Bald and golden eagles ‘being wiped out by lead poisoning from guns’

Bald and golden eagles are being wiped out by lead poisoning from guns, warns new research.

The iconic birds of prey are not in the crosshairs of hunters – but are consuming deer that have been shot, according to scientists.

They say dead carcasses contaminated by bullets are stunting both species’ comeback.

It has implications for other species, including humans whose health can be affected by eating fragmented bullets inside the game. Hunters are being urged to use copper bullets instead.

The shaggy, fierce-eyed bald eagle has been the national symbol of the US since 1782.

Anne Kinsinger, associate director for ecosystems at the US Geological Survey (USGS) said: “Studies have shown lethal effects to individual birds.

“But this new study is the first to show population-level consequences from lead poisoning to these majestic species at such a wide scale.”

Nearly half of the birds sampled showed evidence of repeated exposure to lead.

The findings are based on 1,210 bald and golden eagles across 38 US states including Alaska.

Lead author Dr Todd Katzner, a wildlife biologist at USGS, said: “This is the first study of lead poisoning of wildlife at a nationwide scale.

“It demonstrates the unseen challenges facing these birds of prey. We now know more about how lead in our environment is negatively impacting North America’s eagles.”

The eight year analysis in Science discovered it was “widespread and frequent” – impacting both species’ populations.

Poisoning is causing population growth rates to slow for bald and golden eagles by 3.8 percent and 0.8 percent annually, respectively.

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Short-term exposure was more frequent in winter months. Previously, evaluations were only performed locally and regionally.

Both eagle species are scavengers and use dead animals as a food source year-round.

They particularly rely on them during the winter months when live prey is harder to find.

Lead poisoning typically occurs when an eagle eats lead ammunition fragments lodged inside an animal carcass or in gut piles.

Many hunters ‘field dress’ a deer they shot with lead ammunition, removing the contaminated internal organs where the animal fell.

The frequency of chronic lead poisoning increased with age. It accumulates in bone as eagles are repeatedly exposed to the heavy metal throughout their lives.

Trail cameras have also filmed owls, crows, coyotes, foxes and bears scavenging shot game.

Co-author Brian Millsap, US Fish and Wildlife Service National Raptor coordinator, added: “The study’s modeling shows lead reduces the rate of population growth for both of these protected species.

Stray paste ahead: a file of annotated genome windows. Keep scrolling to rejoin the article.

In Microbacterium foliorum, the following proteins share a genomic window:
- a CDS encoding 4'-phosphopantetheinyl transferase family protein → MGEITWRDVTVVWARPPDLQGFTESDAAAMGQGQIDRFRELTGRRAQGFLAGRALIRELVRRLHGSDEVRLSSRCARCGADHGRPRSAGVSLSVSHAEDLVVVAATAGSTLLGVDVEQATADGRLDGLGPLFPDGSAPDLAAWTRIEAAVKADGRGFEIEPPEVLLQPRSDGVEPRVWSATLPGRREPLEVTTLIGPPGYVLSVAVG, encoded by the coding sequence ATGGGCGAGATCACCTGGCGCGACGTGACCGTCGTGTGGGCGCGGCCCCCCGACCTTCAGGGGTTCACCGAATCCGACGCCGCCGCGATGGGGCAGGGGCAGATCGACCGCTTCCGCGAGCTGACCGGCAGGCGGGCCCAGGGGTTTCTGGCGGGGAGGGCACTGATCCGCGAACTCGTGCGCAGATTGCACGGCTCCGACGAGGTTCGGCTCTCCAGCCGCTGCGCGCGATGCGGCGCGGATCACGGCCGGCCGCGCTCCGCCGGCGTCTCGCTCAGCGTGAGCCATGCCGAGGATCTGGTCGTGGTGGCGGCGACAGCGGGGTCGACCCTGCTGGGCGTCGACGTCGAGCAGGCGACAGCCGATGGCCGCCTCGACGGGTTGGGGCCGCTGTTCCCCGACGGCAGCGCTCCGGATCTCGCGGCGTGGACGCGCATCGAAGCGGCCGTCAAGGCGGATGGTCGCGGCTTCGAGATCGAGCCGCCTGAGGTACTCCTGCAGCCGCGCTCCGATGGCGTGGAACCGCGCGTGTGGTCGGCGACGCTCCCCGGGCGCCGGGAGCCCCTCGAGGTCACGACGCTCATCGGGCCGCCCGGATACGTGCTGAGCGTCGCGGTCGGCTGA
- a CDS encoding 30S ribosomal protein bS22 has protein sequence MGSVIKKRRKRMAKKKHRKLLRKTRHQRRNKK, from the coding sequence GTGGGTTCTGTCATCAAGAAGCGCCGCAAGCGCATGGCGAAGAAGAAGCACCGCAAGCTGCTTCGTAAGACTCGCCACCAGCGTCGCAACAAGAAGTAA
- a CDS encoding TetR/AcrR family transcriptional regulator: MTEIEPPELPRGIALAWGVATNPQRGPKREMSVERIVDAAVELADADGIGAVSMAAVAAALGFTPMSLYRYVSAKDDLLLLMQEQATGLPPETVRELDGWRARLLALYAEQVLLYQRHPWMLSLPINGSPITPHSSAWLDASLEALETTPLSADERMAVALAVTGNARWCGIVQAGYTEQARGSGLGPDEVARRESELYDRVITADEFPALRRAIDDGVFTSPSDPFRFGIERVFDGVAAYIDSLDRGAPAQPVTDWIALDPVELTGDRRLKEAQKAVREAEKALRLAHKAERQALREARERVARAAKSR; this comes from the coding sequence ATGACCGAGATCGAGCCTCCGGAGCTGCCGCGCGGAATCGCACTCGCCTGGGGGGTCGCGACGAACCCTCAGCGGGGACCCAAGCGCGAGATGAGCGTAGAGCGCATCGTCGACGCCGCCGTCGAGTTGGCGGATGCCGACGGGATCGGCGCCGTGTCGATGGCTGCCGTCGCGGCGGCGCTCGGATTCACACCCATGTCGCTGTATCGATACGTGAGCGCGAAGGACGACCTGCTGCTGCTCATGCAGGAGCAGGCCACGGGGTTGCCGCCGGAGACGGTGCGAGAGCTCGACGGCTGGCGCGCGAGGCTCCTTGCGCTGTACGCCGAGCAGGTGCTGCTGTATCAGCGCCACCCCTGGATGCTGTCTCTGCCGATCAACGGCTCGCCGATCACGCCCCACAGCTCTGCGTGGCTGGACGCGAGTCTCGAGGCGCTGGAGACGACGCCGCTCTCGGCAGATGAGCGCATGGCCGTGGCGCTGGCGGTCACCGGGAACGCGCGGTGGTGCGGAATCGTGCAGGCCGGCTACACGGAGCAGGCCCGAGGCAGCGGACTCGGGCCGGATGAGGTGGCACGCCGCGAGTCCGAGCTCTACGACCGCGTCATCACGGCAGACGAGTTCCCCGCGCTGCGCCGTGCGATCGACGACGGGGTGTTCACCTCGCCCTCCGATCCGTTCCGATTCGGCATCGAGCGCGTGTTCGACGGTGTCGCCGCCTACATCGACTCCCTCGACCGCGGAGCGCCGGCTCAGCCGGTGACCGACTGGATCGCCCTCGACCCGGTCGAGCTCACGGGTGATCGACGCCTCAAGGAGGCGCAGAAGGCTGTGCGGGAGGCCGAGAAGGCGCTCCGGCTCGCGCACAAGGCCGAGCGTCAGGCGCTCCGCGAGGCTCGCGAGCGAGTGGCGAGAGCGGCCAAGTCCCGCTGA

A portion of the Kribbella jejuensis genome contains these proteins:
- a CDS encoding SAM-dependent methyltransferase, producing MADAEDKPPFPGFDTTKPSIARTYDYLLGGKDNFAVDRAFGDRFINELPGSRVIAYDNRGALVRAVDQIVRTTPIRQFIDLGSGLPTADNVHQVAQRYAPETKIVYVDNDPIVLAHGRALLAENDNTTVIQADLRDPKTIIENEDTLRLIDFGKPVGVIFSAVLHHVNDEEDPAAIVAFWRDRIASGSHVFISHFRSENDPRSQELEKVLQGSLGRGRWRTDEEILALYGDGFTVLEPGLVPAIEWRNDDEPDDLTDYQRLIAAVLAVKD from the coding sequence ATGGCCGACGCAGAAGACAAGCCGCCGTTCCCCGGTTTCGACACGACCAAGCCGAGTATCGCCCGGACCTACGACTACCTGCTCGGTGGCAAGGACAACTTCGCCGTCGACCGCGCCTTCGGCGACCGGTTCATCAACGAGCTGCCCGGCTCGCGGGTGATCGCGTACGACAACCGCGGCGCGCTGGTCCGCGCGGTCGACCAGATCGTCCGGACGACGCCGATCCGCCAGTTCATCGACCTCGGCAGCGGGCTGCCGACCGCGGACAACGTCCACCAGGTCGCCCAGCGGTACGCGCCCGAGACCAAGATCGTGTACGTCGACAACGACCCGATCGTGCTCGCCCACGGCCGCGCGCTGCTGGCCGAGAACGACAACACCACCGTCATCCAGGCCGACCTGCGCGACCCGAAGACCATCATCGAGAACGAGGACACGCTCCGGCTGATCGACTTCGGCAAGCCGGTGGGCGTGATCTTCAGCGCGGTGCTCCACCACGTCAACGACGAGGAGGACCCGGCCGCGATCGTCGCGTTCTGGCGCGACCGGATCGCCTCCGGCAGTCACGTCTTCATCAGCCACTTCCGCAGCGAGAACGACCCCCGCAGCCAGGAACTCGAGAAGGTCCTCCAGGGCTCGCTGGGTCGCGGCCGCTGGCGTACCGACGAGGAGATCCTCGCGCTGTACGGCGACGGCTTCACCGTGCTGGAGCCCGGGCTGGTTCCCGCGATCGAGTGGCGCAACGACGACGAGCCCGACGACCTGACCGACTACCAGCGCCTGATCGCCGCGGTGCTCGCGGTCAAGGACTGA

“That is not as impactful for bald eagles since this endemic species population is growing at 10 percent per year across the US.

“In contrast, the golden eagle’s population is not as stable, and any additional mortality could tip it towards a decline.”

The bald eagle became a global ‘environmental pin up’ in the 1960s and 1970s as numbers plummeted from the effects of DDT.

Once the pesticide was banned half a century ago the bird began to rebound, gradually at first and then with increasing vigour.

In 2007, the US Fish and Wildlife Service removed the Bald Eagle from the federal endangered species list. Now it faces a new threat.

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If a deer or other animal isn’t killed immediately and runs, eagles find it – and ingest the lead. Once absorbed in the gastrointestinal tract, it becomes toxic.

Lead poisoning can cause seizures and lead to a lack of judgment – increasing the risk of being hit by cars.

Millions of birds across the United States are poisoned by lead every year, according to the American Bird Conservancy.

The lead poisoning increases during deer season. The only solution is to educate hunters on the importance of using non-lead ammunition.

Copper bullets can be purchased online but are more expensive and difficult to find in stores.

The Bald and Golden Eagle Protection Act, established in 1940, prohibits possessing, selling or hunting the birds.

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George Holan

George Holan is chief editor at Plainsmen Post and has articles published in many notable publications in the last decade.

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